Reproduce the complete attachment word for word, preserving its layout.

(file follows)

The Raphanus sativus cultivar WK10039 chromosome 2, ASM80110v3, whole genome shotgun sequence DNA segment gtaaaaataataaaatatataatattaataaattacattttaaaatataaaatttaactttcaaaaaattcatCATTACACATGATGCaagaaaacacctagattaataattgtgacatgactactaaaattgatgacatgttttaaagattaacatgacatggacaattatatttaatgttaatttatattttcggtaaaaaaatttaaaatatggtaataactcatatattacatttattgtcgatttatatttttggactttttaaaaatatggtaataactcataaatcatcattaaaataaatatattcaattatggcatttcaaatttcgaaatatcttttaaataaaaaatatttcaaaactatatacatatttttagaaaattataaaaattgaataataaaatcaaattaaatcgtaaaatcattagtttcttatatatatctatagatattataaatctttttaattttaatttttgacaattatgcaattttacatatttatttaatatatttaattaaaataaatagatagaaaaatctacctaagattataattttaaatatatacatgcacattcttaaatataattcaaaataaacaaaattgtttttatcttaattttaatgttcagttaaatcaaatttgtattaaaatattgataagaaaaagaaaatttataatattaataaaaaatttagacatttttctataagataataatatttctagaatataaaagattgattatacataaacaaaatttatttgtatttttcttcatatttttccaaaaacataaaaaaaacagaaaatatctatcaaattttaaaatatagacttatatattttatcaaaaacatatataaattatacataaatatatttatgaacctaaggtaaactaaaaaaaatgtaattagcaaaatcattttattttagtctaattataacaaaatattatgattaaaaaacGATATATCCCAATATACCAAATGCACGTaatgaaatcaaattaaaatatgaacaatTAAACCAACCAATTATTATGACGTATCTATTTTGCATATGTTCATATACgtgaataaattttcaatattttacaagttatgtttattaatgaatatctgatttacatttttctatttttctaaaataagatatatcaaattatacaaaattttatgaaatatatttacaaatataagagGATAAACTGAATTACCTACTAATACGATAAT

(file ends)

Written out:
The Raphanus sativus cultivar WK10039 chromosome 2, ASM80110v3, whole genome shotgun sequence DNA segment gtaaaaataataaaatatataatattaataaattacattttaaaatataaaatttaactttcaaaaaattcatCATTACACATGATGCaagaaaacacctagattaataattgtgacatgactactaaaattgatgacatgttttaaagattaacatgacatggacaattatatttaatgttaatttatattttcggtaaaaaaatttaaaatatggtaataactcatatattacatttattgtcgatttatatttttggactttttaaaaatatggtaataactcataaatcatcattaaaataaatatattcaattatggcatttcaaatttcgaaatatcttttaaataaaaaatatttcaaaactatatacatatttttagaaaattataaaaattgaataataaaatcaaattaaatcgtaaaatcattagtttcttatatatatctatagatattataaatctttttaattttaatttttgacaattatgcaattttacatatttatttaatatatttaattaaaataaatagatagaaaaatctacctaagattataattttaaatatatacatgcacattcttaaatataattcaaaataaacaaaattgtttttatcttaattttaatgttcagttaaatcaaatttgtattaaaatattgataagaaaaagaaaatttataatattaataaaaaatttagacatttttctataagataataatatttctagaatataaaagattgattatacataaacaaaatttatttgtatttttcttcatatttttccaaaaacataaaaaaaacagaaaatatctatcaaattttaaaatatagacttatatattttatcaaaaacatatataaattatacataaatatatttatgaacctaaggtaaactaaaaaaaatgtaattagcaaaatcattttattttagtctaattataacaaaatattatgattaaaaaacGATATATCCCAATATACCAAATGCACGTaatgaaatcaaattaaaatatgaacaatTAAACCAACCAATTATTATGACGTATCTATTTTGCATATGTTCATATACgtgaataaattttcaatattttacaagttatgtttattaatgaatatctgatttacatttttctatttttctaaaataagatatatcaaattatacaaaattttatgaaatatatttacaaatataagagGATAAACTGAATTACCTACTAATACGATAAT